reviewamd sets a new course for radeons with its polaris architecture

AMD sets a new course for Radeons with its Polaris architecture

At AMD’s Radeon Technologies Group (RTG) tech summit last month, corporate vice president, product CTO, and corporate fellow Joe Macri described fabrication process advances as being “like Christmas” for the company’s engineers. The last time the company took the wrapping paper off a graphics card benefiting from a process tech advance was late 2011’s Radeon HD 7970 and its 28-nm Tahiti GPU. Since then, GPUs from both AMD and Nvidia have been fabricated on 28-nm process technology.

That long period of process stagnation is coming to an end. Around the middle of this year, AMD will release GPUs built with a new architecture it’s calling Polaris, and those chips will be made using FinFETs, a type of 3D transistor. FinFETs bring some tantalizing improvements for performance and power efficiency to the table. Judging by the company’s excitement over Polaris, FinFETs are just the kind of Christmas present the company’s engineers have waited so long for.

Before we talk about FinFETs and their implications for Polaris’ performance, though, let’s examine some of the guiding lights that AMD is using to design its future products.

Charting the course
AMD’s Raja Koduri, senior vice president and chief architect for the RTG, says the division is working on graphics products that can deliver both “fast pixels” and “deep pixels.” The fast-pixel problem comes from the demand for graphics cards to deliver more pixels at ever-greater speeds, a challenge made more difficult by the demands of present and future VR hardware.

For example, Koduri says twin 4K displays in a head-mounted device will require addressing 16.6 megapixels per refresh. If that figure isn’t intimidating enough, the company would eventually like to deliver enough pixels to drive a VR headset with twin 16K displays for a “truly immersive VR experience.”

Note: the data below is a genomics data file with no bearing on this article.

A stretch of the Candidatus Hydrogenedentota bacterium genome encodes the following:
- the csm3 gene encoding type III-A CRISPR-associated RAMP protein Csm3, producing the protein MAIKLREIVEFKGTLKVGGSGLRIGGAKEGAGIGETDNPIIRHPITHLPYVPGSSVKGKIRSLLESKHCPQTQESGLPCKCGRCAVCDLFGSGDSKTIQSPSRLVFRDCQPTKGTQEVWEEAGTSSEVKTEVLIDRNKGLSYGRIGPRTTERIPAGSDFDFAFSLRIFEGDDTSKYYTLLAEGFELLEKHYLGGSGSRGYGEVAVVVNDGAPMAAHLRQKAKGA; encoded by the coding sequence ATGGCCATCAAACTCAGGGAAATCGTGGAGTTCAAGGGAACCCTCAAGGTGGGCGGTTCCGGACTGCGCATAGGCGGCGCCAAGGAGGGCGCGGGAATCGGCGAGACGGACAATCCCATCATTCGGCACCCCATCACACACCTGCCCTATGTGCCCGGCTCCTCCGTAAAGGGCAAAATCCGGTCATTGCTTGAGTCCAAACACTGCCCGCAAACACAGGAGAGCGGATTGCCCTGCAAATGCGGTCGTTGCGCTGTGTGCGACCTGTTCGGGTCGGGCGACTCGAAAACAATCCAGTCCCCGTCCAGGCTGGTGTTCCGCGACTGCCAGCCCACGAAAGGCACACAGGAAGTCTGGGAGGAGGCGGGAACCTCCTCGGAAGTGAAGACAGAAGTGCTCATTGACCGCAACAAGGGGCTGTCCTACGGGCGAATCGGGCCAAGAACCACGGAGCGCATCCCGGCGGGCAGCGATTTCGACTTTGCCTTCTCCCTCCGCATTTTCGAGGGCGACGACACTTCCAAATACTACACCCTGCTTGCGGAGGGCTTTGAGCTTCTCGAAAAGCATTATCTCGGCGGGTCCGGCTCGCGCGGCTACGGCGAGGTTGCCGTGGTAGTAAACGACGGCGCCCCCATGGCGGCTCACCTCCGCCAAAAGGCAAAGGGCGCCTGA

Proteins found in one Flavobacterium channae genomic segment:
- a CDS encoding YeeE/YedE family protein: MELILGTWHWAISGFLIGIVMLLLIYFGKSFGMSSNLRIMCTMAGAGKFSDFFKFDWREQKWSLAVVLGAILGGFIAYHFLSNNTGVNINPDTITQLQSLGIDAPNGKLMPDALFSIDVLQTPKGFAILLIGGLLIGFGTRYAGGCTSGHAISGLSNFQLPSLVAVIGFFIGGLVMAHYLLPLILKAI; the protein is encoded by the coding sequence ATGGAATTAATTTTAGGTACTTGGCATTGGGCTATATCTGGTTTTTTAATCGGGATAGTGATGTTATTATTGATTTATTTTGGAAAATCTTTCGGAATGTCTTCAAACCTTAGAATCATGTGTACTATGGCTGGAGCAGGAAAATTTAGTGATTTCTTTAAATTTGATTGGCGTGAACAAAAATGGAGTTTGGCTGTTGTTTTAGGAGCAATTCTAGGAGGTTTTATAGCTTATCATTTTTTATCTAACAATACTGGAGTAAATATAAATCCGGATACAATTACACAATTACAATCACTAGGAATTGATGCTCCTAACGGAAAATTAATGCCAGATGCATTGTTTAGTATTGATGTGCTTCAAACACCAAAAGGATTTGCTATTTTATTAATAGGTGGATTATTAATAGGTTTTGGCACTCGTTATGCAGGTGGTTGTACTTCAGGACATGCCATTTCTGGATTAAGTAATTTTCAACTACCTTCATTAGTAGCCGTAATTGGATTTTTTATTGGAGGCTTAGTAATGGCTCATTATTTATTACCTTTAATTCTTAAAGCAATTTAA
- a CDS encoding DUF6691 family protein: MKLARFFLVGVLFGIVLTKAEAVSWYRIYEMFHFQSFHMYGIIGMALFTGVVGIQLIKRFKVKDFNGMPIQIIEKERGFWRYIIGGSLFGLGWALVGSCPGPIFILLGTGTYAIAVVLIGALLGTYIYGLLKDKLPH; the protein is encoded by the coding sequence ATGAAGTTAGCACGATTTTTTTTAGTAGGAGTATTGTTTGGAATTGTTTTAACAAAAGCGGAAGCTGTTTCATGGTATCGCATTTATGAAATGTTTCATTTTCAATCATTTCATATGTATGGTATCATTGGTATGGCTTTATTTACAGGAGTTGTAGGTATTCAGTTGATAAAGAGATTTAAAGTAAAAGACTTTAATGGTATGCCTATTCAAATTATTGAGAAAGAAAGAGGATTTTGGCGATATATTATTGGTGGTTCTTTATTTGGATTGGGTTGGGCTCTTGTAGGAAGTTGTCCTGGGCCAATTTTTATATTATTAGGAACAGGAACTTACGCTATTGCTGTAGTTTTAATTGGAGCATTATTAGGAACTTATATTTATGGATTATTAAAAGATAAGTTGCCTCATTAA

For that to happen, Koduri says we’ll need an increase in graphics processing performance of at least a thousand times that of today’s chips. Furthermore, he believes that photo-realistic rendering for such a device would require graphics processors to deliver over one million times the performance of the hardware we have now. Koduri estimates that we’d need over 20 years of performance increases from Moore’s Law alone to reach that point, and he isn’t content with waiting that long.

The RTG believes that bridging this enormous gap is going to require new, more efficient rendering approaches born from techniques like light-field rendering, texture-space rendering, and foveated rendering in tandem with more powerful hardware. Koduri hopes that AMD’s GPUOpen initiative, intended to foster more collaboration and information-sharing among game developers, will help those devs to begin cracking some of the challenges of that grand goal on the software side of the equation.

We’ve already seen some of the company’s plans for “deep pixels” in its plans for FreeSync and ultra-high-definition content on Radeon graphics cards this year, and Polaris chips are one way the company will begin to deliver on those promises.